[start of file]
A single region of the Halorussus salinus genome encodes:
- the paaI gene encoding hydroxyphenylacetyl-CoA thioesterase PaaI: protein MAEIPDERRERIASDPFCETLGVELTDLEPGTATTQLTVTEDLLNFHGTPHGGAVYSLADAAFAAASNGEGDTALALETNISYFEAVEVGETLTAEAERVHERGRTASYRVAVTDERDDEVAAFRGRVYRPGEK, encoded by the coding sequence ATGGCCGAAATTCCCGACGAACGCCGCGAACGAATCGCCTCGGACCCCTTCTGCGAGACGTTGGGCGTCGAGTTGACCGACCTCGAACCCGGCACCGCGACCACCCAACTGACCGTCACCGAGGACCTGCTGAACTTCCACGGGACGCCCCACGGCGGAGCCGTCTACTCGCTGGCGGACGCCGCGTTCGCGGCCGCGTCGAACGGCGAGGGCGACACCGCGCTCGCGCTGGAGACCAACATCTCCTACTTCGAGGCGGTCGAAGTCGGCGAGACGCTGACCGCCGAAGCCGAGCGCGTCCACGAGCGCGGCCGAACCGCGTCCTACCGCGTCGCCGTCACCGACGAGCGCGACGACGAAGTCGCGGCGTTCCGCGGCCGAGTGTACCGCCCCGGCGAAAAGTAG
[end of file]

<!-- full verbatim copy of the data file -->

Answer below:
A single region of the Halorussus salinus genome encodes:
- the paaI gene encoding hydroxyphenylacetyl-CoA thioesterase PaaI: protein MAEIPDERRERIASDPFCETLGVELTDLEPGTATTQLTVTEDLLNFHGTPHGGAVYSLADAAFAAASNGEGDTALALETNISYFEAVEVGETLTAEAERVHERGRTASYRVAVTDERDDEVAAFRGRVYRPGEK, encoded by the coding sequence ATGGCCGAAATTCCCGACGAACGCCGCGAACGAATCGCCTCGGACCCCTTCTGCGAGACGTTGGGCGTCGAGTTGACCGACCTCGAACCCGGCACCGCGACCACCCAACTGACCGTCACCGAGGACCTGCTGAACTTCCACGGGACGCCCCACGGCGGAGCCGTCTACTCGCTGGCGGACGCCGCGTTCGCGGCCGCGTCGAACGGCGAGGGCGACACCGCGCTCGCGCTGGAGACCAACATCTCCTACTTCGAGGCGGTCGAAGTCGGCGAGACGCTGACCGCCGAAGCCGAGCGCGTCCACGAGCGCGGCCGAACCGCGTCCTACCGCGTCGCCGTCACCGACGAGCGCGACGACGAAGTCGCGGCGTTCCGCGGCCGAGTGTACCGCCCCGGCGAAAAGTAG